Saturday, April 20, 2024

The Mythology Behind the Ganges River

Written By Shravya NB (Grade 11)

The Ganges or Ganga River is a prominent river running through northern India and provides water for more than four hundred million people who live in the area. From carrying nutrient rich sediment as it flows and depositing fertile soil along its shores to helping in the development of civilizations and providing livelihood for millions of people, the Ganges River plays an important role in the development of the region. We generally consider the physical, biological and chemical aspects of the river, but do we actually know about its mythological history? Ganga is sacred and is also worshipped in the Hindu religion as Ganga Mata or Mother Ganga. Hindu mythology narrates a variety of stories about Ganga and Ganga is known for purity and forgiveness.

According to the Hindu mythology, the birth of Ganga takes us to the stories of Vishnu or the Bhagavata Purana where Vamana, the fifth incarnation of Lord Vishnu, appeared in the sacrificial arena to teach the demon, King Mahabali a lesson. In the process, he measured the universe by extending his left foot to the end of the universe after which, the nail of his big toe pierced a hole in the covering of the universe, from which the divine Brahma-water entered the universe in the form of Ganga. When this water washed the lotus feet of Lord Vishnu, which are covered with saffron, the water of Ganga acquired a beautiful pink colour and came to be known as Bhagavat-padi or Vishnu-padi which means ‘Emanating from the lotus feet of Bhagavan’. Ganga finally settled in the ‘Brahmaloka’ or the abode of Lord Brahma in the heaven. 

The above story narrates the birth of Ganga. Another story from the Hindu mythology tells us the origin of the Ganges River on Earth. 

Long-time back, the kingdom of Ayodhya was ruled by King Sagar, who had two wives – Kesini, his first wife who gave birth to a son called Asamanjas and Sumati, his second wife who gave birth to sixty-thousand sons. King Sagar’s sons were haughty and arrogant and were not liked by the people. However, his grandson, Anshuman was a kind and courageous man. As his empire was growing, he wanted to perform the ‘Ashvamedha Yajna’ or the sacrifice of the horse to establish the boundary of his territory. He chose the best of his horses and let him trot wherever he wanted to.  Stopping the horse would mean confronting the king for a war, nevertheless, people who let the horse pass would be guarded by the king. The gods, discontented with the sixty-thousand sons of King Sagar, felt that the world would’ve been a better place without them. Lord Indra disguised himself as a demon, stole the horse and hid it. 

Having not received any word about the horse King Sagar asked his sons to and look for the horse. After a long search for the horse, the sixty-thousand sons finally came across the wise sage Kapila Muni who was in a deep penance. They also found the horse near him. Not knowing that Kapila Muni was a wise man, they created a huge clamour as they assumed that the sage was to be blamed for the theft of the horse. Enraged by the clamour that disturbed his penance, an infuriated Kapila Muni opened his eyes and his glare turned the sixty thousand sons into sixty thousand heaps of ashes.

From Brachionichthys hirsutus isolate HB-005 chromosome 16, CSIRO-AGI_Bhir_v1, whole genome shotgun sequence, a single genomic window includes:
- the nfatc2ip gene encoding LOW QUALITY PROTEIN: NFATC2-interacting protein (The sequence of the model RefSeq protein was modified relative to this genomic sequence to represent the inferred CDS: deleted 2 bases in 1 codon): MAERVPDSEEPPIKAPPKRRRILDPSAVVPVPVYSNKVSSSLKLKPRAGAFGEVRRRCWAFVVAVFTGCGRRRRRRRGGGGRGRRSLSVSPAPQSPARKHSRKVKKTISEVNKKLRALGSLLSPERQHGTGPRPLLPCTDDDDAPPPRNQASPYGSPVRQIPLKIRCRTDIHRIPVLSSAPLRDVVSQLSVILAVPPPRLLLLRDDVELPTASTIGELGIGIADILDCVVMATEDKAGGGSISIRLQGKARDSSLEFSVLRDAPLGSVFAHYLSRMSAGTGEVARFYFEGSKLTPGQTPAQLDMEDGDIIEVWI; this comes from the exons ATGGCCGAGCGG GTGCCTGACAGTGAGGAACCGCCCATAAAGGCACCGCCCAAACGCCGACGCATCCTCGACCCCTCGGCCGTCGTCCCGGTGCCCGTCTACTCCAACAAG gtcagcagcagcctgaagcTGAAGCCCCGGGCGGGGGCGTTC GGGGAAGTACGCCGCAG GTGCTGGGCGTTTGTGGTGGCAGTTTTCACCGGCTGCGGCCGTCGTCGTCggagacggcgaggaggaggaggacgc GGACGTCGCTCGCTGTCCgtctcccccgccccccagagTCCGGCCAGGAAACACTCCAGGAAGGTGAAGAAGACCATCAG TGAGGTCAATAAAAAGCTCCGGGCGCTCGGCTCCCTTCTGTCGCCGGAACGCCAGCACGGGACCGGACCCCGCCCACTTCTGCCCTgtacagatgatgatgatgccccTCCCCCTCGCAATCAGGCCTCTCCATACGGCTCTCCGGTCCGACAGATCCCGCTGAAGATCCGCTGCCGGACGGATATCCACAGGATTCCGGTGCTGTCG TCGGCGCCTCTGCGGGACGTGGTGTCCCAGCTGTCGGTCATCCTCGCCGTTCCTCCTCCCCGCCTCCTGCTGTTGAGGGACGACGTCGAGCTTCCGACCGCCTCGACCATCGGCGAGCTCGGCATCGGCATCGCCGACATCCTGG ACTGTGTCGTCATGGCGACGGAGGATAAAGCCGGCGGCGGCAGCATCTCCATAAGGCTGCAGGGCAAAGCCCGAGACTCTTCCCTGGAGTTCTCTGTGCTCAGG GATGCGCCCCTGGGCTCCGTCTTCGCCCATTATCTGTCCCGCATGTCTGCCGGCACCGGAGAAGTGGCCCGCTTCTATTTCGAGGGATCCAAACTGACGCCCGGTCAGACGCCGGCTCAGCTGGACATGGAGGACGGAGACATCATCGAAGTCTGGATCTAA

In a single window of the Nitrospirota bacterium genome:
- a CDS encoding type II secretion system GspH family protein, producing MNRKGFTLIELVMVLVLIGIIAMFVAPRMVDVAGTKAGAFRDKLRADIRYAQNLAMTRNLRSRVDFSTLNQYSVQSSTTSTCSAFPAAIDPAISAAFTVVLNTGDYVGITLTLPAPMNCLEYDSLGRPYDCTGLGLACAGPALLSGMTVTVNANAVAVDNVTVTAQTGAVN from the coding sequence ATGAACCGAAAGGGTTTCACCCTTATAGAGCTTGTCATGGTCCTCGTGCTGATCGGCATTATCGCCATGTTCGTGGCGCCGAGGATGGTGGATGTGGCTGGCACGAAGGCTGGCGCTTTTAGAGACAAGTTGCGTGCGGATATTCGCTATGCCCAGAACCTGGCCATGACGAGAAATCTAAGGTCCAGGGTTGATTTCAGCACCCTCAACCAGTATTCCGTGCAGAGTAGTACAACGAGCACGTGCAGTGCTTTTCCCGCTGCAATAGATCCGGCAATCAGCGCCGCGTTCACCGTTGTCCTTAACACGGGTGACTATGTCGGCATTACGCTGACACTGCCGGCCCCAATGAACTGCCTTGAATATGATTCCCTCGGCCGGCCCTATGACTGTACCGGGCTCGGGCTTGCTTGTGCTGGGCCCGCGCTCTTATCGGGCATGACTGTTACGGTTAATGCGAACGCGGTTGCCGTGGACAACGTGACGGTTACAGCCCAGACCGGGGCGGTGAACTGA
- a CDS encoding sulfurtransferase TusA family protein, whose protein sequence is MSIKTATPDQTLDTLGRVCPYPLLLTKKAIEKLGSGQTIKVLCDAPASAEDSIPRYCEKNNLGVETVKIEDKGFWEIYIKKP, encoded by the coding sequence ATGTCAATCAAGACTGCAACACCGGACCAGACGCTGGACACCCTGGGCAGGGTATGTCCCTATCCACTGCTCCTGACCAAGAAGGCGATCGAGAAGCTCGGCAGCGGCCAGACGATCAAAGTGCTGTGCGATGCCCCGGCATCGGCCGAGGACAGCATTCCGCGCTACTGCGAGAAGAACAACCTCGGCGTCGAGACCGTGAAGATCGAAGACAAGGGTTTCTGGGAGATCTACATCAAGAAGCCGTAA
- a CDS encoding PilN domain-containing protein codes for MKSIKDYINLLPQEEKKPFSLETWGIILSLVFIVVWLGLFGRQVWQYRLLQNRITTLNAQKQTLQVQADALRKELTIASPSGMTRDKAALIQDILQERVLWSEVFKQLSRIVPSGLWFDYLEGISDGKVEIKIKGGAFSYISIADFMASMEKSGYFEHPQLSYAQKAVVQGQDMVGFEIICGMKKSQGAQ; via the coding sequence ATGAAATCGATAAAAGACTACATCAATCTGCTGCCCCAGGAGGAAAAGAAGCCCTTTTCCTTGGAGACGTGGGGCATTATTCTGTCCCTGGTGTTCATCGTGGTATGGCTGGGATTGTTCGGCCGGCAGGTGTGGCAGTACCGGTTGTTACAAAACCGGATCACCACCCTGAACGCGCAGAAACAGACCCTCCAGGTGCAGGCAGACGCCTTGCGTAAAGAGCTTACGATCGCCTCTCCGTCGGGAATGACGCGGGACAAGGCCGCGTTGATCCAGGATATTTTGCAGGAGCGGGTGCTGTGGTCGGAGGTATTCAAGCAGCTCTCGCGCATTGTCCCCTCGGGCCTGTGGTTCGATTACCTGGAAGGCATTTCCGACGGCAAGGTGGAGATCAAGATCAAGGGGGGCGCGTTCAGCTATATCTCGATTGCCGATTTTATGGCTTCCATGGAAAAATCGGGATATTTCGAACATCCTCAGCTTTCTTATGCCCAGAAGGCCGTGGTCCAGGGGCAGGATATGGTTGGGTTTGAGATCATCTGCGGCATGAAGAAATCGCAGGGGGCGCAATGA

Not receiving any message about his sons, King Sagar further sent his grandson Anshuman to search for them. Anshuman found the horse and was bemused on finding sixty thousand heaps of ashes. The king of birds, Garuda told Anshuman to take back his horse and complete the yagna. Garuda also narrated what had happened to his uncles. Garuda mentioned that the souls of his uncles could be sent to heaven only if their souls were washed in Ganga. But for that, Ganga had to be brought from the heaven. 

The yagna was completed, but none of the succeeding kings could find a way to bring Ganga to earth. In the due course of time, the second successor of Anshuman, King Bhagirath, a brave man took over the throne. After learning the awful end of his forefathers, he was troubled by the unfinished task of the ashes. He went to the Himalayas to perform the austerities. Pleased by his prayers, Ganga was ready to come down to earth, but at the same time, she also warned Bhagirath that the Earth is not capable of sustaining her force of flow if she descends from the heaven. At this instance, Bhagirath did a severe penance to please Lord Shiva as no one except him, would sustain Ganga. Shiva granted him the boon. He placed Ganga within his matted hair and allowed Ganga to flow gently. 

Ganga descended to the earth in the form of seven streams, of which three flowed to the east, three to the west, and the seventh stream followed the chariot of Bhagirath. This stream was so beautiful that even the Gods assembled to see it. Bhagirath then performed the holy rites of his sixty-thousand ancestors and their souls finally rested in the heaven. To commemorate the efforts of King Bhagirath, the head stream of the river is called Bhagirathi, till it meets Alakananda River at Devprayag. 

Ganga River provides water to forty percent of India’s population, it is a source of irrigation for cultivation of crops, helps build livelihood of people and is considered a lifeline of India. Ganga is an asset to our country, not just physically, but mythologically too, it enhances our culture, doesn’t it? 

Featured Image Courtesy – Wikipedia

Shravya NB
Shravya NB
Hey! I'm Shravya NB and I am 16 years old. I started writing from an age of 12. I also love to read books, sing, draw and listen to music. Do check out my articles!


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